I have had an opportunity to look over the reasons for an emergency debate and the adjournment of the House and, in my view, this does not meet the exigencies of what we have set up as criteria for an emergency debate at this time. However, I thank the hon. member for raising the matter in the House.

Excise Tax ActGovernment Orders

10:10 a.m.

Cardigan P.E.I.


Lawrence MacAulay Liberalfor the Minister of Finance

moved that Bill C-70, an act to amend the Excise Tax Act, the Federal-Provincial Fiscal Arrangements Act, the Income Tax Act, the Debt Servicing and Reduction Account Act and related acts, be read the third time and passed.

Excise Tax ActGovernment Orders

February 11th, 1997 / 10:10 a.m.

St. Paul's Ontario


Barry Campbell LiberalParliamentary Secretary to Minister of Finance

Mr. Speaker, I am pleased to open third reading debate on Bill C-70. This is landmark legislation. It will implement the harmonized sales tax in the provinces of Nova Scotia, New Brunswick and Newfoundland and Labrador.

As of April 1, 1997 the harmonized tax will replace the GST and provincial retail sales taxes in those provinces. This legislation also proposes over 100 technical amendments to the Excise Tax Act. These technical improvements will serve the dual purpose of paving the way for harmonization while making the GST run more smoothly in those provinces that have not yet agreed to harmonization.

Why do I say that Bill C-70 is landmark legislation? That is because harmonization marks a bold and creative development in the field of federal-provincial relations. The bill is a tangible sign of the progress that can be made when different jurisdictions work together and resolve to end overlap and duplication. The significance of four governments agreeing to move forward on harmonization of retail sales taxes cannot be overstated.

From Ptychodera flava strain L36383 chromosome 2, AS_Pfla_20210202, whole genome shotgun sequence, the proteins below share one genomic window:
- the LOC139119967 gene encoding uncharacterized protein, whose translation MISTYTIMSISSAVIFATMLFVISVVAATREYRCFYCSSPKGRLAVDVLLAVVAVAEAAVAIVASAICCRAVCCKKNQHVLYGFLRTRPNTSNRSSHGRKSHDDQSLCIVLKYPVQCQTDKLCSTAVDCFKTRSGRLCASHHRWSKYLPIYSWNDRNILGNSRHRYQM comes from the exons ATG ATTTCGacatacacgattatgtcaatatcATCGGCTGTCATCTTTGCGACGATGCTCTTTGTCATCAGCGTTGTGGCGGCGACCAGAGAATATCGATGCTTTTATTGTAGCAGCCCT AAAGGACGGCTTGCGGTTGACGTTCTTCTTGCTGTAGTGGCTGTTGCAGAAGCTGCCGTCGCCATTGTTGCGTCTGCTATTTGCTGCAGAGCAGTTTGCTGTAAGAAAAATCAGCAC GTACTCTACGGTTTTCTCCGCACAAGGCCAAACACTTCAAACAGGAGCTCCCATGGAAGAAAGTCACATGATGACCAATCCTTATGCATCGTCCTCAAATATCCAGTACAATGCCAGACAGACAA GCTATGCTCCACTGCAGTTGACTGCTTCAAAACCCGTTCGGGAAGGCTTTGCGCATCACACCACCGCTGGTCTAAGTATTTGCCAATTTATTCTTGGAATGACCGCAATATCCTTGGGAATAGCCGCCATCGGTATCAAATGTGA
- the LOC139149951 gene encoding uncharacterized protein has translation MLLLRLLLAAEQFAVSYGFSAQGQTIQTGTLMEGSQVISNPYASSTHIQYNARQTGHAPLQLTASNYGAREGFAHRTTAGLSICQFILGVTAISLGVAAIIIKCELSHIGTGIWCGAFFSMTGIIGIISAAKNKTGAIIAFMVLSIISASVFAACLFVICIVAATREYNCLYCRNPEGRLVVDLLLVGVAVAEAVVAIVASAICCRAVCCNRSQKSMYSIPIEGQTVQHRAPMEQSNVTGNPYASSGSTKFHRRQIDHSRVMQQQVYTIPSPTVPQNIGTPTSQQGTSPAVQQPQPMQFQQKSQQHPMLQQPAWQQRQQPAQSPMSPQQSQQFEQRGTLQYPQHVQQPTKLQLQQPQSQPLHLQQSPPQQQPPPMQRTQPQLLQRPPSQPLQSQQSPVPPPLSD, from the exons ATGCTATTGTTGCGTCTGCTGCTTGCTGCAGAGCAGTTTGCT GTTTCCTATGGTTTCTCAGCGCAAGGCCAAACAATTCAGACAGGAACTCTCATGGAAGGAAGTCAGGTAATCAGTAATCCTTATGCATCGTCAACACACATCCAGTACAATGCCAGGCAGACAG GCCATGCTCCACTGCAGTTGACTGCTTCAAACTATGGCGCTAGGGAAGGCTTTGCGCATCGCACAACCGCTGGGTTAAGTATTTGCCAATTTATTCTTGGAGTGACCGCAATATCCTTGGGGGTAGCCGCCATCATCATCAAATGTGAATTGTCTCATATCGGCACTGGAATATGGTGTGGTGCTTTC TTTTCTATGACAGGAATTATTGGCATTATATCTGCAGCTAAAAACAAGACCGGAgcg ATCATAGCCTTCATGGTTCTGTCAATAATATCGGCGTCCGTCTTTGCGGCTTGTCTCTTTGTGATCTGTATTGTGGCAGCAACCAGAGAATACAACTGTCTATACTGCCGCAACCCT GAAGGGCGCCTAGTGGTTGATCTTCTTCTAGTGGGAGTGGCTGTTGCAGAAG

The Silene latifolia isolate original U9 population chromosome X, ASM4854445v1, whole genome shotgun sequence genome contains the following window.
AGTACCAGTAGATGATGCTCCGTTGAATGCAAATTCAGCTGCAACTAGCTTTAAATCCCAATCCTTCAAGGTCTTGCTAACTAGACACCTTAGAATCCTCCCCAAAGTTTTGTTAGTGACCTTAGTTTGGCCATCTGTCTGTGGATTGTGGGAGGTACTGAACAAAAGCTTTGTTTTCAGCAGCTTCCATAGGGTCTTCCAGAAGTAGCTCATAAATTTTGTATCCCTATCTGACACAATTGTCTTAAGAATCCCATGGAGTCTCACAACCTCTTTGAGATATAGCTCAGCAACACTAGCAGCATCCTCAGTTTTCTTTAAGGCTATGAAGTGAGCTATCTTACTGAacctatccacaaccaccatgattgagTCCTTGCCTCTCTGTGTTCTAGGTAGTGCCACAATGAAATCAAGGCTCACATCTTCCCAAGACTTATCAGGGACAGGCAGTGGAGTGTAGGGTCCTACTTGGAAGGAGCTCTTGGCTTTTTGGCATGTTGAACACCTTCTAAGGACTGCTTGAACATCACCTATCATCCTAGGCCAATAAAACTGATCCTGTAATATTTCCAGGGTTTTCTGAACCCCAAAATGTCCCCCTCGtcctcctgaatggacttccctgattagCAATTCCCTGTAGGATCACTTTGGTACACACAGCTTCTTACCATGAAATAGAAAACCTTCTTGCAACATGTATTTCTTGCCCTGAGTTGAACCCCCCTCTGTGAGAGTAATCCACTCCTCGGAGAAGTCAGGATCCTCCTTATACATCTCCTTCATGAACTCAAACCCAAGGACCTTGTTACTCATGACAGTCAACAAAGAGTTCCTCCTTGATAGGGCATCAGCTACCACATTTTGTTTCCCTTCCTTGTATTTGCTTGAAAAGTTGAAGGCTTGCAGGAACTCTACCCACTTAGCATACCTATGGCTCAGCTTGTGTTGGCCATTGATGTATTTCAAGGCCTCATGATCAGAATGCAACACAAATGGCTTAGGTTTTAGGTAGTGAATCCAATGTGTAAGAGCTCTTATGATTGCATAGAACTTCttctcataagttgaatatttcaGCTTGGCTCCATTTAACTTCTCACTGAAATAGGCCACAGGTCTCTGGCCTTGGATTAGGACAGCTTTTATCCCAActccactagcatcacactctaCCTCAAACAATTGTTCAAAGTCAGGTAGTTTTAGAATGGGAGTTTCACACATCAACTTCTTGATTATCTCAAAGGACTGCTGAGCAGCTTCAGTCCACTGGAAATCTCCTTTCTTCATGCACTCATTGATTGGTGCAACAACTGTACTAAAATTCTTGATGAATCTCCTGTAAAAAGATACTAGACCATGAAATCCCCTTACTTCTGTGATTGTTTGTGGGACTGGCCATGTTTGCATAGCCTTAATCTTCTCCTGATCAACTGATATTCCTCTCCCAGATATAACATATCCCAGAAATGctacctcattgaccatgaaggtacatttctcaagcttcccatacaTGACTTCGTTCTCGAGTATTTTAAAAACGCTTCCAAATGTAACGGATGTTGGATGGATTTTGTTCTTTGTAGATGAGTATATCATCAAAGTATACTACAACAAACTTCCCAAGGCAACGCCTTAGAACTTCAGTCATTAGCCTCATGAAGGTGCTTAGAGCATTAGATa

Once this bill is in place, businesses in the participating provinces will no longer have to follow two sets of sales tax rules and regulations. They will no longer have to deal with two different bureaucracies nor file two sales tax returns for every appropriate and different period under both regimes, the federal and provincial. Under the harmonized system there will only be one set of rules and one tax administration, and registrants will only have to file one sales tax return.

Harmonization will make life simpler for companies of all sizes. They will spend less time doing the books and filling out forms and more time doing business.

As my hon. friends will recall, the structure of the harmonized sales tax will parallel that of the goods and services tax. The tax will apply at the harmonized rate of 15 per cent to the same goods and services that are already taxed under the federal GST. The new combined tax rate will be almost five percentage points less than is currently the case of the combined rates in Newfoundland and Labrador and 4 per cent less than it currently is in New Brunswick and Nova Scotia. This will be a major cost saving for consumers in those provinces.

The rules for registering, filing returns and claiming input tax credits will be the same as those to which registrants across Canada have already grown accustomed.

As we moved to this system we were very conscious of the need not to saddle businesses with a whole new system, a whole new set of forms, a whole new set of rules to deal with a new tax administration, but rather, to the extent possible in moving to harmonization, to use forms and procedures, rules and regulations that businesses are already accustomed to and comfortable with.